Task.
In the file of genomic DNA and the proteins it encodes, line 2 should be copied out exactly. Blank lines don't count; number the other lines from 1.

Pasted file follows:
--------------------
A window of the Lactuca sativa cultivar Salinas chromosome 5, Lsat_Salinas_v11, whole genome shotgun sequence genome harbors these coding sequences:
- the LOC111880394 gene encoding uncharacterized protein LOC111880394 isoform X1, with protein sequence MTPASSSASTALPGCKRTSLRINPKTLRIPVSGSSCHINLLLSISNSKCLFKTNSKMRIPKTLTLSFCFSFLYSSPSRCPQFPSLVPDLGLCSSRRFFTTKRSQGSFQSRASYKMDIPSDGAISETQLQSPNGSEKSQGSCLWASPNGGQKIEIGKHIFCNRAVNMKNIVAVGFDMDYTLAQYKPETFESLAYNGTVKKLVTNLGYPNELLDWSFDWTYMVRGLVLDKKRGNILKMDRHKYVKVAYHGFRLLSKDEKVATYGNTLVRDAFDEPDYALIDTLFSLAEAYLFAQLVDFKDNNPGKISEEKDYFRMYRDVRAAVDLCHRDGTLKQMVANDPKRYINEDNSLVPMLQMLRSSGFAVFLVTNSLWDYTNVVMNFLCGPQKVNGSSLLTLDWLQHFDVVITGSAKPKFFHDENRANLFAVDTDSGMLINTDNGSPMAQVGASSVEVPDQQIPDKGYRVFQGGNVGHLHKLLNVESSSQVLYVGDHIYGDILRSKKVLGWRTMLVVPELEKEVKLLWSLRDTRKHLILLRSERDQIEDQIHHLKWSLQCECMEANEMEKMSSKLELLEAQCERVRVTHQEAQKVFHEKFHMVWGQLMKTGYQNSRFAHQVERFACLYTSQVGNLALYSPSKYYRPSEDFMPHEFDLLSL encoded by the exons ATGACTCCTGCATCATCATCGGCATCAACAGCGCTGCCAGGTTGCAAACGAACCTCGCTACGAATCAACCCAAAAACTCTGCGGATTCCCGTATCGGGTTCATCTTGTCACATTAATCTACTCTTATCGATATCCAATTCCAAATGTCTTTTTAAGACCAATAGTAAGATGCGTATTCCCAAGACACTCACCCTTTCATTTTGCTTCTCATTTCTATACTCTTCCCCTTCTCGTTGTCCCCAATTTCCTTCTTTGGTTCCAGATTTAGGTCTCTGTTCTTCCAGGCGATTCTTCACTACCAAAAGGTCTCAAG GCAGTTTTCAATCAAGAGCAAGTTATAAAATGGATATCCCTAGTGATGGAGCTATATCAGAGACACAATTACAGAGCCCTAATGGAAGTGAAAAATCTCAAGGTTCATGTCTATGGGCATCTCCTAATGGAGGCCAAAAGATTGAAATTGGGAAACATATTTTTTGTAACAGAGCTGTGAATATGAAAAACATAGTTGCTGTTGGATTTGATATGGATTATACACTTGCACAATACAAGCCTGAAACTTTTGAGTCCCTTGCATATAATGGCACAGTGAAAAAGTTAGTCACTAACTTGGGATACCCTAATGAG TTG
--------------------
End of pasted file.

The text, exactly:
- the LOC111880394 gene encoding uncharacterized protein LOC111880394 isoform X1, with protein sequence MTPASSSASTALPGCKRTSLRINPKTLRIPVSGSSCHINLLLSISNSKCLFKTNSKMRIPKTLTLSFCFSFLYSSPSRCPQFPSLVPDLGLCSSRRFFTTKRSQGSFQSRASYKMDIPSDGAISETQLQSPNGSEKSQGSCLWASPNGGQKIEIGKHIFCNRAVNMKNIVAVGFDMDYTLAQYKPETFESLAYNGTVKKLVTNLGYPNELLDWSFDWTYMVRGLVLDKKRGNILKMDRHKYVKVAYHGFRLLSKDEKVATYGNTLVRDAFDEPDYALIDTLFSLAEAYLFAQLVDFKDNNPGKISEEKDYFRMYRDVRAAVDLCHRDGTLKQMVANDPKRYINEDNSLVPMLQMLRSSGFAVFLVTNSLWDYTNVVMNFLCGPQKVNGSSLLTLDWLQHFDVVITGSAKPKFFHDENRANLFAVDTDSGMLINTDNGSPMAQVGASSVEVPDQQIPDKGYRVFQGGNVGHLHKLLNVESSSQVLYVGDHIYGDILRSKKVLGWRTMLVVPELEKEVKLLWSLRDTRKHLILLRSERDQIEDQIHHLKWSLQCECMEANEMEKMSSKLELLEAQCERVRVTHQEAQKVFHEKFHMVWGQLMKTGYQNSRFAHQVERFACLYTSQVGNLALYSPSKYYRPSEDFMPHEFDLLSL encoded by the exons ATGACTCCTGCATCATCATCGGCATCAACAGCGCTGCCAGGTTGCAAACGAACCTCGCTACGAATCAACCCAAAAACTCTGCGGATTCCCGTATCGGGTTCATCTTGTCACATTAATCTACTCTTATCGATATCCAATTCCAAATGTCTTTTTAAGACCAATAGTAAGATGCGTATTCCCAAGACACTCACCCTTTCATTTTGCTTCTCATTTCTATACTCTTCCCCTTCTCGTTGTCCCCAATTTCCTTCTTTGGTTCCAGATTTAGGTCTCTGTTCTTCCAGGCGATTCTTCACTACCAAAAGGTCTCAAG GCAGTTTTCAATCAAGAGCAAGTTATAAAATGGATATCCCTAGTGATGGAGCTATATCAGAGACACAATTACAGAGCCCTAATGGAAGTGAAAAATCTCAAGGTTCATGTCTATGGGCATCTCCTAATGGAGGCCAAAAGATTGAAATTGGGAAACATATTTTTTGTAACAGAGCTGTGAATATGAAAAACATAGTTGCTGTTGGATTTGATATGGATTATACACTTGCACAATACAAGCCTGAAACTTTTGAGTCCCTTGCATATAATGGCACAGTGAAAAAGTTAGTCACTAACTTGGGATACCCTAATGAG TTG